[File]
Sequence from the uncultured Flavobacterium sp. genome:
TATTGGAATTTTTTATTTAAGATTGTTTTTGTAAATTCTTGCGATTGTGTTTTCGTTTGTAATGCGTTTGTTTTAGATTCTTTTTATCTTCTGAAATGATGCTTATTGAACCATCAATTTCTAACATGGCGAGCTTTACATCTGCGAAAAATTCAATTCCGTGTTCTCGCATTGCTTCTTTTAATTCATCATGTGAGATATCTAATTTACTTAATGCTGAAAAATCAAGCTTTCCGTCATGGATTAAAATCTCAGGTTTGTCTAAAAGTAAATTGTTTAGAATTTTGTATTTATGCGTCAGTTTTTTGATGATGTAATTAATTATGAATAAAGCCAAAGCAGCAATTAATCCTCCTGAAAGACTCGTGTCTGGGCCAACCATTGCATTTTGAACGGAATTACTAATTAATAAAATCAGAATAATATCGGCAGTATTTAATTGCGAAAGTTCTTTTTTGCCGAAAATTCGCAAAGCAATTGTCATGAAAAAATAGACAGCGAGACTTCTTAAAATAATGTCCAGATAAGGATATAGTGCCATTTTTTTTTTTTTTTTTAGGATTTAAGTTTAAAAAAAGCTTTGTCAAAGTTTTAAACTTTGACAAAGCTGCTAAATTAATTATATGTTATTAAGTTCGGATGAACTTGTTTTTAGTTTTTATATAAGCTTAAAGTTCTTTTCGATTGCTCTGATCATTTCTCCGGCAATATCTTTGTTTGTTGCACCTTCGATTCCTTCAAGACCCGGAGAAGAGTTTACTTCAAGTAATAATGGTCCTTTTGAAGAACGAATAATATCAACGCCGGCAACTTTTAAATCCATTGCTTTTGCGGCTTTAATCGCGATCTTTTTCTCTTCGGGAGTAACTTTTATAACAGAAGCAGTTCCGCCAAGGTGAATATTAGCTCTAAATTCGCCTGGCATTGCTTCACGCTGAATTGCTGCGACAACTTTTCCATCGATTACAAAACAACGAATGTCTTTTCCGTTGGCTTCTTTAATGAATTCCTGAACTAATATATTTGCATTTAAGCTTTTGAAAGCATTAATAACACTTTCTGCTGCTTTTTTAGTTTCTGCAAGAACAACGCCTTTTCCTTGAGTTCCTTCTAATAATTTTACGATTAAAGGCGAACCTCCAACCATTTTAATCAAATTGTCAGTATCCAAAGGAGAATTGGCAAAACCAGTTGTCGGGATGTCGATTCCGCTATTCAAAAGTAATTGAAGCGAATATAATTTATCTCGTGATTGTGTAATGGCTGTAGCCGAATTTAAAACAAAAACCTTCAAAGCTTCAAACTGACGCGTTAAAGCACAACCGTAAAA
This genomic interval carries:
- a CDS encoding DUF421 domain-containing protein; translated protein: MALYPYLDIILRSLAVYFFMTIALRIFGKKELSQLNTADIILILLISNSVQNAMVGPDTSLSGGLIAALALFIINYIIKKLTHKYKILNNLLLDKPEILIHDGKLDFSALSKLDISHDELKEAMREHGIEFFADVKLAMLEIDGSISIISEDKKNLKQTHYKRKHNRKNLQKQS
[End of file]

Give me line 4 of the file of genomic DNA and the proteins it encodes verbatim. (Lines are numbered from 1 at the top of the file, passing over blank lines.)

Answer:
- a CDS encoding DUF421 domain-containing protein; translated protein: MALYPYLDIILRSLAVYFFMTIALRIFGKKELSQLNTADIILILLISNSVQNAMVGPDTSLSGGLIAALALFIINYIIKKLTHKYKILNNLLLDKPEILIHDGKLDFSALSKLDISHDELKEAMREHGIEFFADVKLAMLEIDGSISIISEDKKNLKQTHYKRKHNRKNLQKQS